Understand the 4 Forms of Skin Cancer

The best prevention for skin cancer is to be proactive. Understanding the different types of skin cancer and their warning signs will help you to stay alert and in touch with what is going on with your skin. Skin cancers develop in areas continuously exposed to the sun and can be easy to catch if you know what to look for. It is important to perform self-checks and follow up with your dermatologist for regular appointments to prevent the development or spread of skin cancer.

Actinic Keratosis
The small, reddish, scaly patches of skin are most often precursors to skin cancer. They typically occur on areas of skin that get the most sun exposure. Common areas are head, neck, hands, and forearms. Many patients are not diagnosed until later in life because this condition develops over time as sun exposure continues.

Actinic Keratosis


Basal Cell Carcinoma (BCC)
Basal cell carcinomas are the most common form of skin cancer. These flesh colored bumps or pink patches of skin usually form on the head, neck and arms, but can be found anywhere on the body. The good news is that this is one of the easiest types of skin cancer to treat and is the least likely to spread to other organs. It is more common for individuals with pale skin, but it is not unheard of in people with darker skin.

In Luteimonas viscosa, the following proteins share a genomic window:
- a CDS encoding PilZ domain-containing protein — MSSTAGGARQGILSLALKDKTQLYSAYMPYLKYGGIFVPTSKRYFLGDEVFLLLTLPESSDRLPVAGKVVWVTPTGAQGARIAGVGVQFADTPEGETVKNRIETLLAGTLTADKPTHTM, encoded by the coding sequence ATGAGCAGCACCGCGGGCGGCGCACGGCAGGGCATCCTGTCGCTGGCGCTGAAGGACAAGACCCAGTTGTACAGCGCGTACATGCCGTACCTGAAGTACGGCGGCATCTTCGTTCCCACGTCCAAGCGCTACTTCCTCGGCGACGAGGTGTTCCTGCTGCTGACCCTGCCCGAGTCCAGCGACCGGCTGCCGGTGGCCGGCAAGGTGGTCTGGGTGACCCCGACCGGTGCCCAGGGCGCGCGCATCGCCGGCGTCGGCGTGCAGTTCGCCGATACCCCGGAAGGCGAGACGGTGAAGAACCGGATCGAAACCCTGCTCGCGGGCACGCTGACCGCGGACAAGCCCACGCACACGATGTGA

Basal Cell Carcinoma
Squamous Cell Carcinomas
This type of skin cancer usually appears as persistent, rough, scaly patches or bumps. As with other types of skin cancer, squamous cell carcinoma is typically found on areas that receive high levels of sun exposure. Tanning bed usage can also increase a person’s chance of getting squamous cell carcinoma.

Squamous Cell Carcinoma

Melanoma commonly forms as a mole or as a new dark spot on the skin. Statistically, this is the deadliest form of skin cancer, making early detection and prevention essential. Dermatologists recommend checking your skin from head to toe at least once a month for new dark spots, oddly-shaped moles or other skin abnormalities. When it comes to self-checking for warning signs, it is helpful to follow the ABCDE’s of melanoma.


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